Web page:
“Lloyd has always operated on the thin edge of being before his time.” He will chuckle and freely admit that there were times when he found himself on the wrong side of that edge but it never stopped him, and in many ways it just made him more focused and determined.”

In his own words, Schmidt said: “I’ve never been alone. Starting with my father and mother, then my beautiful wife and on to many others of position and influence, I’ve always had doors opened for me and I am externally grateful for that.”

Schmidt always saw the potential on “the other side of the door” and others saw the potential in him, the website says. At 16 years of age, his father (due to illness) gave him signing authority for all business on the family farm including payroll for the staff of 40. As Schmidt showed a keen eye for business, his father also insisted that he attend the Pitman Business College in Vancouver when he came of age. At that time Brian Roberts, President of Growers Wine in Victoria, a friend and a man of influence in the British Columbia wine industry opened a few doors for young Schmidt and became an important mentor for many years. Lloyd and Noreen’s second son and winemaker for Vineland Estates Winery was named for this man.

“Lloyd fully embraced the rigorous coaching from his father Frank, a visionary in his own right, as they worked together shoulder to shoulder. Frank Schmidt was a pioneer in the B.C. grape and wine industry and he infected his son with a strong work ethic and more importantly a belief in the long game and a progressive future not yet imagined.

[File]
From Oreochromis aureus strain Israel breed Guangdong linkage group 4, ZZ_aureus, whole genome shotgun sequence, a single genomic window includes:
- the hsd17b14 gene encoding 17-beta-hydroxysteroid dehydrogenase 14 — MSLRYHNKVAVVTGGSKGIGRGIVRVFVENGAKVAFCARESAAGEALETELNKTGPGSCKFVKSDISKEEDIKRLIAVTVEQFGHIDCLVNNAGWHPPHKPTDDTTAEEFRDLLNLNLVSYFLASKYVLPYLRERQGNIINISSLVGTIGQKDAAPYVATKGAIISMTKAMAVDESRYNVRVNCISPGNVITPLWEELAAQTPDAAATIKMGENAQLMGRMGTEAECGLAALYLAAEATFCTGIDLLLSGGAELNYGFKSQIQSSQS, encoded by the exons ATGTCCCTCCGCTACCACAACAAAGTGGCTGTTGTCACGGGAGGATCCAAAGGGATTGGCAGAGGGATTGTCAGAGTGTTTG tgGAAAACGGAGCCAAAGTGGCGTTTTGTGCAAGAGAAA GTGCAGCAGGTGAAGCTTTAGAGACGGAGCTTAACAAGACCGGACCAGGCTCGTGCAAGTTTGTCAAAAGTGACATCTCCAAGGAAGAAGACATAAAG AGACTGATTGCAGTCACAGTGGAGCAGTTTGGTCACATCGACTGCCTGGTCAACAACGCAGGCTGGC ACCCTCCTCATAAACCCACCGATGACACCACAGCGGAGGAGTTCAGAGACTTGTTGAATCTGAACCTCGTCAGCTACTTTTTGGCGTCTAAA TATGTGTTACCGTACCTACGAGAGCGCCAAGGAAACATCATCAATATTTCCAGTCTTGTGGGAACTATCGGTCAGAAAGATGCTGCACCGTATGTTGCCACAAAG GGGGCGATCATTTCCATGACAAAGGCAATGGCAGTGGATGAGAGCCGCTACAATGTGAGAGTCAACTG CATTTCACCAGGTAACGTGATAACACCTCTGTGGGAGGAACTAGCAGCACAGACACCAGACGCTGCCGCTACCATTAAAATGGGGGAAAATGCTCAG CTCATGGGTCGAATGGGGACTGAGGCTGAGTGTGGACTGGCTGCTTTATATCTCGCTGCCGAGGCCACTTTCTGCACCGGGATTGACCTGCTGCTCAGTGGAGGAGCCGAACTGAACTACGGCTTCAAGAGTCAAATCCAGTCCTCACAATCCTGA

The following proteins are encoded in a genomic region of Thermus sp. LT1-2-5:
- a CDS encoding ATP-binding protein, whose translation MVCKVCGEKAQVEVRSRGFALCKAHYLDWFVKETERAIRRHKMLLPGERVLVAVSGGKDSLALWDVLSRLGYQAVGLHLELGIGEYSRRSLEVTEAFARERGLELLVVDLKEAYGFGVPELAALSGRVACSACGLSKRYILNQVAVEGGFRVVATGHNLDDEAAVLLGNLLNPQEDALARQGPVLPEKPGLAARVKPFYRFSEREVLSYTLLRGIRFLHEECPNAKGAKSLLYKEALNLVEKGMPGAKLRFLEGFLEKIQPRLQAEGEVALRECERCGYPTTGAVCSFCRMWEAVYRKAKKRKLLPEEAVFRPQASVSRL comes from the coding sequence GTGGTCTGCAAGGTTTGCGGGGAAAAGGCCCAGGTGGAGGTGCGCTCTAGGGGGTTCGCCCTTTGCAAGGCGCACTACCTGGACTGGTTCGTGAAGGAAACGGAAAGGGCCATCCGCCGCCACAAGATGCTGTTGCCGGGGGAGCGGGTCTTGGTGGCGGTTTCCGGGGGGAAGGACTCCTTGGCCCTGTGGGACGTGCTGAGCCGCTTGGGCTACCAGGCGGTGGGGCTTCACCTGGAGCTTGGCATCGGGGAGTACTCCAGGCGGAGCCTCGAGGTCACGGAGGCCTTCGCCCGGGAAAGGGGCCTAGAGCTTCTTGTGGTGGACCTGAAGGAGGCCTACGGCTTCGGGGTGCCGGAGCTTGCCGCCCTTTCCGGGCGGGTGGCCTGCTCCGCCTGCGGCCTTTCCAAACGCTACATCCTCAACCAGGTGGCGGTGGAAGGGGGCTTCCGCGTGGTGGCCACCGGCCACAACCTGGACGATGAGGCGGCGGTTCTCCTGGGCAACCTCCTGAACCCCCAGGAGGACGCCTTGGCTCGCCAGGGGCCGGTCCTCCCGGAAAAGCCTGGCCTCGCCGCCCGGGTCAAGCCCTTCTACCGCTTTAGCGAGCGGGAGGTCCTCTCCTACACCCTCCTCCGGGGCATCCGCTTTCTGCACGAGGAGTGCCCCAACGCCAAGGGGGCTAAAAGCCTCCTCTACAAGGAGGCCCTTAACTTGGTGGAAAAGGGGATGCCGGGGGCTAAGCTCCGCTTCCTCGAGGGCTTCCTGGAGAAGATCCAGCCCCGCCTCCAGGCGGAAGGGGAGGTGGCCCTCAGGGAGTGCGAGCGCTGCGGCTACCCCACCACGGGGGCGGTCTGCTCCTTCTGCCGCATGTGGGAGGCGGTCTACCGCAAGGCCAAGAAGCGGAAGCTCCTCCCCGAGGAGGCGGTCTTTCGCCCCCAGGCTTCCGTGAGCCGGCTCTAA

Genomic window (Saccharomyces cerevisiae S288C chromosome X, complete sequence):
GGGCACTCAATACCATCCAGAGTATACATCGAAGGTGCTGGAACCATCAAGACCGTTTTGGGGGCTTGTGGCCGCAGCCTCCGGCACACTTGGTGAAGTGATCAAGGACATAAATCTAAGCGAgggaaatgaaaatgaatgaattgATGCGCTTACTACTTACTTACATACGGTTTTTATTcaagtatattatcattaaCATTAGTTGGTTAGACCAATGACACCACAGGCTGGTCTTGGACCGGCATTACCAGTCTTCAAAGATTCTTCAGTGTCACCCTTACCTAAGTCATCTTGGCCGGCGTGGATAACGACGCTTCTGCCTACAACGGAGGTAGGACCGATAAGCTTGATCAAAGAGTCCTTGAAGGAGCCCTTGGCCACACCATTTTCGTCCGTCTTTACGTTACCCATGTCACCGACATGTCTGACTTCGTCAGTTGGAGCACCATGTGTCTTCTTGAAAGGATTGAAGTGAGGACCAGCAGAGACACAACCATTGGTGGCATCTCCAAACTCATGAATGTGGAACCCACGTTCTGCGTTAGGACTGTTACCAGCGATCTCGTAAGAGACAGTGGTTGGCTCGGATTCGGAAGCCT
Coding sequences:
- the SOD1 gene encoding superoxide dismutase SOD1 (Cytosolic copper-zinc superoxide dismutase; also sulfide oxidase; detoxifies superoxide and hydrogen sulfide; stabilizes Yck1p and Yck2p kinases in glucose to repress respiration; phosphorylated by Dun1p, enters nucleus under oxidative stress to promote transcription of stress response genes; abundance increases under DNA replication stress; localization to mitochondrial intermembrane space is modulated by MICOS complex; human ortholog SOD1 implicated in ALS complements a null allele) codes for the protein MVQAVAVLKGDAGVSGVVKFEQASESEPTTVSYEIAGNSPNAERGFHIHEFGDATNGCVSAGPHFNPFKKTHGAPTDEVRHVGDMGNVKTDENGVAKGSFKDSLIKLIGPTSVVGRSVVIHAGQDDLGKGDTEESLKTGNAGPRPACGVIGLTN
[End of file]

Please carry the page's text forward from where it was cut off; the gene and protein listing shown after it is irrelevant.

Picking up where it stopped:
“Lloyd understood that it was his imagination, intuition and creativity that were being called upon to help shape tomorrow. From establishing new innovative vineyards, to actively investing in emerging businesses, to immediately sensing the true wine-heart of individuals, and to viscerally connecting with enterprising, passionate colleagues, Lloyd has crafted a notable career in viticulture and winemaking that has literally changed the landscape of how we grow and make wine in North America.”

Many awards have been
bestowed on Lloyd Schmidt:

The Canadian Vintners Association (CVA) Award of Distinction, which is regarded as the highest form of peer recognition within the Canadian wine industry, was givento the Schmidt family last year. As part of the award, Lloyd Schmidt was singled out for playing a critical role in vinifera vines expanding in Canada, sourcing some of the best cuttings from nurseries from around the world, and importing and selling them in Canada. Lloyd Schmidt spoke on behalf of the family, saying, “I am very honoured to receive this award alongside my sons Allan and Brian. From the Okanagan Valley to Niagara, our family has enjoyed every moment of this incredible journey, which continues with my sons managing Vineland Estates Winery today. The move from labrusca to vinifera grapes in Canada has been instrumental to the growth of the Canadian wine industry during my lifetime, and I am proud to have been a part of that shift.”

In 2014 Lloyd was given a Lifetime Achievement Award by Brock’s CCOVI VQA Promoters ceremony: Schmidt was recognized for his dedication to the advancement of the domestic wine industry in both British Columbia and Ontario. He worked as a viticulturist and consultant.

And at Cuvee 2016 the Tony Aspler Cuvée Award of Excellence was presented to viticulturist Lloyd Schmidt, for advancing viticulture in Ontario by accessing the best vinifera varietals from nurseries around the world and fighting bureaucracy to do it.